Just feel like you get to call the shots of your own sex life, getting educated so you understand what’s going on with your body, with your relationships. Scarleteen is an amazing place to go for resources and once you have all the information you can start making decisions for yourself. Think about who you are, what you want, what makes you happy. And a lot of times what happens when you do that as a girl, you get a lot of pushback from people and you just have to hold strong and look for others who support the way you think. If you feel like you don’t want to have sex or want to take a break from sex, that’s a really valid choice, the point is to really understand what you want, what makes you happy and try to work with that- and be prepared for pushback. People want you to be who they need you to be. I had very specific ideas of what was important to me when I was a teenager and that resulted in me never having a boyfriend. I wasn’t happy about it, but I also couldn’t become the kind of person who had boyfriends. The person I would have had to become to have a boyfriend just wasn’t me. The boy I liked was just looking for a girlfriend to have sex and that made me feel bad, that he would be my boyfriend only if he had sex. I hate having to tell people this, but maybe you won’t have a boyfriend or girlfriend for a while until you meet the right person for you. It’s about what you want to do, not being pressured into doing something what you want to do.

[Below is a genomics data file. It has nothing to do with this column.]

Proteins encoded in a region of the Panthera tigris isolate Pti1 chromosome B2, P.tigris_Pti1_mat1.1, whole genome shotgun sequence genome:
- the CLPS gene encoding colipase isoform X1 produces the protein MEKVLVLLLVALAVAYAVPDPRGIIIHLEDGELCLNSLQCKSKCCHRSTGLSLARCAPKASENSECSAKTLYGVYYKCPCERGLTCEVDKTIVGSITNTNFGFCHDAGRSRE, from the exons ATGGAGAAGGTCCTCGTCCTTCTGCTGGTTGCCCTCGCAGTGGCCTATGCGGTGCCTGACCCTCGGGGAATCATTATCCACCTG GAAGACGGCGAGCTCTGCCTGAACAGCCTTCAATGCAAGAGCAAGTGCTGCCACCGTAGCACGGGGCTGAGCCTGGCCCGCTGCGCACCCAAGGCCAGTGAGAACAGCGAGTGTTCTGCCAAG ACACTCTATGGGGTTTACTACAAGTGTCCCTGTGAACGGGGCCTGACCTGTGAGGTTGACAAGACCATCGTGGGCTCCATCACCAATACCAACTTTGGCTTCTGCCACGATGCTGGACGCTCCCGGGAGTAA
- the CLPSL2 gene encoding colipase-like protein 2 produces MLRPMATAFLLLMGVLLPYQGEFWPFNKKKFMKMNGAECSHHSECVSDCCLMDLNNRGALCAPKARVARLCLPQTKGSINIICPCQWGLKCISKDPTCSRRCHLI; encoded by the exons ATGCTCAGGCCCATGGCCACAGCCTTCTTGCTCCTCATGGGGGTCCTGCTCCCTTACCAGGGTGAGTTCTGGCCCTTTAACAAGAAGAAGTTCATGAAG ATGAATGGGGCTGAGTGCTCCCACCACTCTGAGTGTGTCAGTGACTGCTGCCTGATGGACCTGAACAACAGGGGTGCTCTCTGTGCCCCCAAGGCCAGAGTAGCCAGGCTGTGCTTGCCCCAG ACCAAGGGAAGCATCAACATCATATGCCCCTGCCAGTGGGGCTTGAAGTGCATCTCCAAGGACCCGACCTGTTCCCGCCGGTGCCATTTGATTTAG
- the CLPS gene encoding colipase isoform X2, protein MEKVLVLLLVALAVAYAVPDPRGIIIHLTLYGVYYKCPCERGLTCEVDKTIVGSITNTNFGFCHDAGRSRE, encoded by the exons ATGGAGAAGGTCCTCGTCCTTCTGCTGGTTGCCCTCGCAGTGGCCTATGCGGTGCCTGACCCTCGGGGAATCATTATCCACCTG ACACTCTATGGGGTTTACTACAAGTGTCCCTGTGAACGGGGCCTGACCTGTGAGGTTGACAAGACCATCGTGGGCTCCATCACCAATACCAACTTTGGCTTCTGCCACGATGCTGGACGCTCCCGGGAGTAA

Wow, that takes a lot of self confidence! How did you learn that self advocacy so early on?
Honestly I did not have any language to express things in the way I just expressed it to you. It took me years to realize “ah, that’s what was happening.” It was all about my feelings, and that was the most information I could access when I was sixteen. I just knew that he made me feel bad. I do know that in later years when I did start to have sex there were guys who just wanted to have sex and so did I, so our goals meshed at that point. There are a lot of mistakes you make and that’s how you learn. Sometimes people make a mistake and feel like they’ll pay for it the rest of their lives, but it’s all a process.